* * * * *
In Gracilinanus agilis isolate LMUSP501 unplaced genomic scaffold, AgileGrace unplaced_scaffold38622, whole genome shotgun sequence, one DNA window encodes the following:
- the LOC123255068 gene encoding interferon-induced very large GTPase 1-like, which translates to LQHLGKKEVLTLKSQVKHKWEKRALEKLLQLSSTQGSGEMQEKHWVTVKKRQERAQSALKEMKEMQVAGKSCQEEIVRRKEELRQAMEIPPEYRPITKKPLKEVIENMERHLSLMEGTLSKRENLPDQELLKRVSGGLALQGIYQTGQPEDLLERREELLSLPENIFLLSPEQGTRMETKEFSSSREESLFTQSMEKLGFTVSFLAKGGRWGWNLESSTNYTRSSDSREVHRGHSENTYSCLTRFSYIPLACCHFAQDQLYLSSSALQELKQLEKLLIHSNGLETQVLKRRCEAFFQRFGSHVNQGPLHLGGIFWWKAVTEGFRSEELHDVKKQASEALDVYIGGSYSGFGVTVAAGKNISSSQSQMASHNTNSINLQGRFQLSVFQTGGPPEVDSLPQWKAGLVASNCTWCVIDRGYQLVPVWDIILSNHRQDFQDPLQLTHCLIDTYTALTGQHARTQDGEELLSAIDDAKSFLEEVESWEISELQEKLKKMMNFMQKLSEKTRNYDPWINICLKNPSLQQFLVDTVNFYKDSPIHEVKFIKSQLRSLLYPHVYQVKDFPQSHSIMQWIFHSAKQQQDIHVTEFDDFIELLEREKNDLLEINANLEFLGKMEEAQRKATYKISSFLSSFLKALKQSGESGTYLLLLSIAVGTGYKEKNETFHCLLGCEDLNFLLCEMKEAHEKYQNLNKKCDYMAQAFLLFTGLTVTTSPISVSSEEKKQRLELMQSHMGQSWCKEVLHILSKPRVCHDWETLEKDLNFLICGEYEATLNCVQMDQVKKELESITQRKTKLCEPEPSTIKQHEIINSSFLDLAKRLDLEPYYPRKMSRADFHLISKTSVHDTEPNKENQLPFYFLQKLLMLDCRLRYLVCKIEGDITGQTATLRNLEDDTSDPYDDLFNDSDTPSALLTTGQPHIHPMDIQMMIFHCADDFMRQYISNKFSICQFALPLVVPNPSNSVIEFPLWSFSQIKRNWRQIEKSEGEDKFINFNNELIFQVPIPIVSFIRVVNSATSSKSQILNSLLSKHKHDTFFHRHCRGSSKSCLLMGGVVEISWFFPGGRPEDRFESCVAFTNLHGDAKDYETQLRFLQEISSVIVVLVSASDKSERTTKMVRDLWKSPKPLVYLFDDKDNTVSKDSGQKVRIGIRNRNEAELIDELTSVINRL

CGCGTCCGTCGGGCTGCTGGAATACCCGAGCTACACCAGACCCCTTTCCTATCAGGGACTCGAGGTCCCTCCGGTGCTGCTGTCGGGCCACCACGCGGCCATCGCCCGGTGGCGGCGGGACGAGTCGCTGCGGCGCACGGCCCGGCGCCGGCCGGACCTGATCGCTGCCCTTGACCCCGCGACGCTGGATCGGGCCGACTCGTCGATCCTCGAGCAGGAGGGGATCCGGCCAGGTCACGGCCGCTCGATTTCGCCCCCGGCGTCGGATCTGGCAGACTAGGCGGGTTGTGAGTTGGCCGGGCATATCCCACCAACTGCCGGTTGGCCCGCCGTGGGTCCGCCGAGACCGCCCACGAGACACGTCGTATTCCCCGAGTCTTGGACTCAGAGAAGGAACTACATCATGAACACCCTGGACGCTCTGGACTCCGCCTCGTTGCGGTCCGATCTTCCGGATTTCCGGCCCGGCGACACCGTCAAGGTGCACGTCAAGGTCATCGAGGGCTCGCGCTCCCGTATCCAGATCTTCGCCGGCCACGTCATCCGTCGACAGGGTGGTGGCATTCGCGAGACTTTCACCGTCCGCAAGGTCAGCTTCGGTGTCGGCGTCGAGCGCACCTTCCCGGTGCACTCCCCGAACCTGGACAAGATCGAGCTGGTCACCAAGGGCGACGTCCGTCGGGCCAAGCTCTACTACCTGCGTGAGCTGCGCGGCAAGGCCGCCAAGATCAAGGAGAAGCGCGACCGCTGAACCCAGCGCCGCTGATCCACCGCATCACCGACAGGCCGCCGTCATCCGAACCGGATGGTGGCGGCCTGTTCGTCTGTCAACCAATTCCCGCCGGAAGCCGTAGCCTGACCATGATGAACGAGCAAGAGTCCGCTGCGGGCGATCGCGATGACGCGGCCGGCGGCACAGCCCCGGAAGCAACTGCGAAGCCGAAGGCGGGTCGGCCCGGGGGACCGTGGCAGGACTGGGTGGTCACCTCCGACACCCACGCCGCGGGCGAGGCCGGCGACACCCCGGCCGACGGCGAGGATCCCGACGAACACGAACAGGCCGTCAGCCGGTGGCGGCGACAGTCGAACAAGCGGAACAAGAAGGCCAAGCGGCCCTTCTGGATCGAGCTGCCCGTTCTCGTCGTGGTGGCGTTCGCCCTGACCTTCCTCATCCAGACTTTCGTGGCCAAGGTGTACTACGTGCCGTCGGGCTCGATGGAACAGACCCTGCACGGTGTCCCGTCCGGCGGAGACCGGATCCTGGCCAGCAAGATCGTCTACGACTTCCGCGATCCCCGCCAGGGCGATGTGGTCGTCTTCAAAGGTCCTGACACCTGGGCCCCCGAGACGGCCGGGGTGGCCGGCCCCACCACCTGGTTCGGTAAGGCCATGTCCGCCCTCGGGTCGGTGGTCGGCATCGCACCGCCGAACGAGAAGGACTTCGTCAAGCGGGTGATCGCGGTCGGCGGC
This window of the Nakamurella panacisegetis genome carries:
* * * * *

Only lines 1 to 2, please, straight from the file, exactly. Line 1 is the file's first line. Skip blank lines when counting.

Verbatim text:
In Gracilinanus agilis isolate LMUSP501 unplaced genomic scaffold, AgileGrace unplaced_scaffold38622, whole genome shotgun sequence, one DNA window encodes the following:
- the LOC123255068 gene encoding interferon-induced very large GTPase 1-like, which translates to LQHLGKKEVLTLKSQVKHKWEKRALEKLLQLSSTQGSGEMQEKHWVTVKKRQERAQSALKEMKEMQVAGKSCQEEIVRRKEELRQAMEIPPEYRPITKKPLKEVIENMERHLSLMEGTLSKRENLPDQELLKRVSGGLALQGIYQTGQPEDLLERREELLSLPENIFLLSPEQGTRMETKEFSSSREESLFTQSMEKLGFTVSFLAKGGRWGWNLESSTNYTRSSDSREVHRGHSENTYSCLTRFSYIPLACCHFAQDQLYLSSSALQELKQLEKLLIHSNGLETQVLKRRCEAFFQRFGSHVNQGPLHLGGIFWWKAVTEGFRSEELHDVKKQASEALDVYIGGSYSGFGVTVAAGKNISSSQSQMASHNTNSINLQGRFQLSVFQTGGPPEVDSLPQWKAGLVASNCTWCVIDRGYQLVPVWDIILSNHRQDFQDPLQLTHCLIDTYTALTGQHARTQDGEELLSAIDDAKSFLEEVESWEISELQEKLKKMMNFMQKLSEKTRNYDPWINICLKNPSLQQFLVDTVNFYKDSPIHEVKFIKSQLRSLLYPHVYQVKDFPQSHSIMQWIFHSAKQQQDIHVTEFDDFIELLEREKNDLLEINANLEFLGKMEEAQRKATYKISSFLSSFLKALKQSGESGTYLLLLSIAVGTGYKEKNETFHCLLGCEDLNFLLCEMKEAHEKYQNLNKKCDYMAQAFLLFTGLTVTTSPISVSSEEKKQRLELMQSHMGQSWCKEVLHILSKPRVCHDWETLEKDLNFLICGEYEATLNCVQMDQVKKELESITQRKTKLCEPEPSTIKQHEIINSSFLDLAKRLDLEPYYPRKMSRADFHLISKTSVHDTEPNKENQLPFYFLQKLLMLDCRLRYLVCKIEGDITGQTATLRNLEDDTSDPYDDLFNDSDTPSALLTTGQPHIHPMDIQMMIFHCADDFMRQYISNKFSICQFALPLVVPNPSNSVIEFPLWSFSQIKRNWRQIEKSEGEDKFINFNNELIFQVPIPIVSFIRVVNSATSSKSQILNSLLSKHKHDTFFHRHCRGSSKSCLLMGGVVEISWFFPGGRPEDRFESCVAFTNLHGDAKDYETQLRFLQEISSVIVVLVSASDKSERTTKMVRDLWKSPKPLVYLFDDKDNTVSKDSGQKVRIGIRNRNEAELIDELTSVINRL